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acting action activity arms attention attitude audience becomes beginning better bodily body breathing bring carry changes clear comes communication conversation criticism direction effect elements emotional especially exercise expression eyes face fact feel Force gesture give given grace habits hand head hear hearers hold ideas imitation impersonation important intense interesting interpretation keep kind lack learning light listener lives logical look manner matter meaning Memorized mental methods mind move movement muscles nature never observe occasion passage person pitch possible practice present proper reading resonance sentences slide sound speaker speaking speech stand step success sure talk tell thing thinking thought throat tion tone turn uttered vocal voice whole words
Page 207 - For sufferance is the badge of all our tribe: You call me misbeliever, cut-throat, dog, And spit upon my Jewish gaberdine, And all for use of that which is mine own. Well then, it now appears, you need my help; Go to, then; you come to me, and you say, Shylock, we would have moneys...
Page 229 - She was a Phantom of delight When first she gleamed upon my sight: A lovely Apparition, sent To be a moment's ornament; Her eyes as stars of twilight fair; Like Twilight's, too, her dusky hair; But all things else about her drawn From May-time and the cheerful Dawn; A dancing Shape, an Image gay, To haunt, to startle, and way-lay.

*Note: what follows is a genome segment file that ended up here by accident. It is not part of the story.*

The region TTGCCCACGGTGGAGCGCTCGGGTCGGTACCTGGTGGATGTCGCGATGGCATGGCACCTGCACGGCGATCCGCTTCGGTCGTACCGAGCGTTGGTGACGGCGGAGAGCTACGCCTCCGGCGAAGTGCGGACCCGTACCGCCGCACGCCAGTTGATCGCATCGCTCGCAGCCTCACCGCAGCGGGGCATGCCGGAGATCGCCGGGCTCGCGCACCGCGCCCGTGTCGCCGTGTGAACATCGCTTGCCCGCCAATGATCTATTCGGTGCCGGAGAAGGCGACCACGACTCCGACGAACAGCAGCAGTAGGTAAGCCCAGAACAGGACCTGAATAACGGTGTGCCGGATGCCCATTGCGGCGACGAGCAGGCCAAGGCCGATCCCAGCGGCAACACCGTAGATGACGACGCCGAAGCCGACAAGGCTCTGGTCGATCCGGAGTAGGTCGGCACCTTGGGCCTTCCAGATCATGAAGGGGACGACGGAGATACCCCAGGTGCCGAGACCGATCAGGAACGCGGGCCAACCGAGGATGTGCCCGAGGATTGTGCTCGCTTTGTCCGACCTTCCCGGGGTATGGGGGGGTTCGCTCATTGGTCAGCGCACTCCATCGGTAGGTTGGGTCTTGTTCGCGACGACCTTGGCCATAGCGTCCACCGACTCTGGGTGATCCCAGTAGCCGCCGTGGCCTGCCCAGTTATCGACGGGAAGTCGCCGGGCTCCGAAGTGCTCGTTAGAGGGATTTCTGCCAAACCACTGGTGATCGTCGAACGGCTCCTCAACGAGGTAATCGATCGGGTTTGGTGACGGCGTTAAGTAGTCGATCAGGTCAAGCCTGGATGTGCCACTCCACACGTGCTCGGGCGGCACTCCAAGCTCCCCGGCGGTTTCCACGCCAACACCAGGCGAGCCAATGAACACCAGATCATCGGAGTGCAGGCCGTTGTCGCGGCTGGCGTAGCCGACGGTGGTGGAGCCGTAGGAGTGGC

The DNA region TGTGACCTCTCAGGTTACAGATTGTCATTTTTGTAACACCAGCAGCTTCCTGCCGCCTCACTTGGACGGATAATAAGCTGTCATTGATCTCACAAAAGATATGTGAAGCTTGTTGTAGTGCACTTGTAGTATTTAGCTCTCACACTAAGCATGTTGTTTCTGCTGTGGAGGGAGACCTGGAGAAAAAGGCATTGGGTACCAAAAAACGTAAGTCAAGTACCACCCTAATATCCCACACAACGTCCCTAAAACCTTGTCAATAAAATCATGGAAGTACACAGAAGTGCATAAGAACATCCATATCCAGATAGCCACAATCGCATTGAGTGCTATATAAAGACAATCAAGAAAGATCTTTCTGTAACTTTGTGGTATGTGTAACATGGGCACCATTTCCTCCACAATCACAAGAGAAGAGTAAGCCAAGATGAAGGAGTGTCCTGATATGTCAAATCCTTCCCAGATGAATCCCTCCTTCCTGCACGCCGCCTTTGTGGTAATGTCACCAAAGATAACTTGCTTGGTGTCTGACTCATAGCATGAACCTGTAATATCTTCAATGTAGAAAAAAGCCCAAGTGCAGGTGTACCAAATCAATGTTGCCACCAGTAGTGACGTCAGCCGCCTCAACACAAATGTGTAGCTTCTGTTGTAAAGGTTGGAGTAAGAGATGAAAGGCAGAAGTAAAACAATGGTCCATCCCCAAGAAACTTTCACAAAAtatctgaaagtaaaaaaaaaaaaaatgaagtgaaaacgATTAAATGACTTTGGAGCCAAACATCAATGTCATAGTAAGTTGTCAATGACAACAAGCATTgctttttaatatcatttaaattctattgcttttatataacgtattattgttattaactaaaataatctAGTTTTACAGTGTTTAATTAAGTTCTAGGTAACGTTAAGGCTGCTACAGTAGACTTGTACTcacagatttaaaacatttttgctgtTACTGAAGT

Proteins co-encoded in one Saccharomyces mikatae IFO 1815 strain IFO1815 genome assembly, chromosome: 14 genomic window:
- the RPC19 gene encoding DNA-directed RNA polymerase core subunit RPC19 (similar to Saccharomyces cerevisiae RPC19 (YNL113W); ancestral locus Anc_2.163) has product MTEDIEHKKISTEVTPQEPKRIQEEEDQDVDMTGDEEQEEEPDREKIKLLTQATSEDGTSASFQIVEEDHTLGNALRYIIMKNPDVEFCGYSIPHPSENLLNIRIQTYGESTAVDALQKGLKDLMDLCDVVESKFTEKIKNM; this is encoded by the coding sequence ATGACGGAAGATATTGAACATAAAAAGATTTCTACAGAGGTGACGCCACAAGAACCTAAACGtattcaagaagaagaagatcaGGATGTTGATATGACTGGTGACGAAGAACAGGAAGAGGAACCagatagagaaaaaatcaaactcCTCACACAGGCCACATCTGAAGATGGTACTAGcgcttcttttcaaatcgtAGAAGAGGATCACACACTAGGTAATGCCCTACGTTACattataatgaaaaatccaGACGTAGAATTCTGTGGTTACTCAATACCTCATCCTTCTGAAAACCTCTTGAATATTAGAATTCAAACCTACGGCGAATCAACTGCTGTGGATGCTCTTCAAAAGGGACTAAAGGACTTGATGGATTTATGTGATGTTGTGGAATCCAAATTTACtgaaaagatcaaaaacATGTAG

Page 196 - A wind blew out of a cloud, chilling My beautiful Annabel Lee; So that her highborn kinsmen came And bore her away from me.
Page 257 - We have given our hearts away, a sordid boon! This Sea that bares her bosom to the moon; The winds that will be howling at all hours, And are up-gathered now like sleeping flowers; For this, for everything, we are out of tune; It moves us not. — Great God! I'd rather be A Pagan suckled in a creed outworn; So might I, standing on this pleasant lea, Have glimpses that would make me less forlorn; Have sight of Proteus rising from the sea; Or hear old Triton blow his wreathed horn.
Page 254 - She should have died hereafter ; There would have been a time for such a word. To-morrow, and to-morrow, and to-morrow, Creeps in this petty pace from day to day To the last syllable of recorded time, And all our yesterdays have lighted fools The way to dusty death.
Page 197 - But, soft! what light through yonder window breaks! It is the east, and Juliet is the sun ! — Arise, fair sun, and kill the envious moon, Who is already sick and pale with grief, That thou her maid art far more fair than she...
Page 244 - Be not too tame, neither, but let your own discretion be your tutor; suit the action to the word, the word to the action; with this special observance, that you o'erstep not the modesty of nature: for anything so overdone is from the purpose of playing, whose end, both at the first and now, was and is, to hold, as 'twere, the mirror up to nature; to show virtue her own feature, scorn her own image, and the very age and body of the time his form and pressure.
Page 253 - How sweet the moonlight sleeps upon this bank ! Here will we sit, and let the sounds of music Creep in our ears : soft stillness and the night Become the touches of sweet harmony.
Page 255 - Thou minds me o' the happy days When my fause Luve was true. Thou'll break my heart, thou bonnie bird That sings beside thy mate; For sae I sat, and sae I sang, And wist na o' my fate. Aft hae I roved by bonnie Doon To see the woodbine twine, And ilka bird sang o' its love; And sae did I o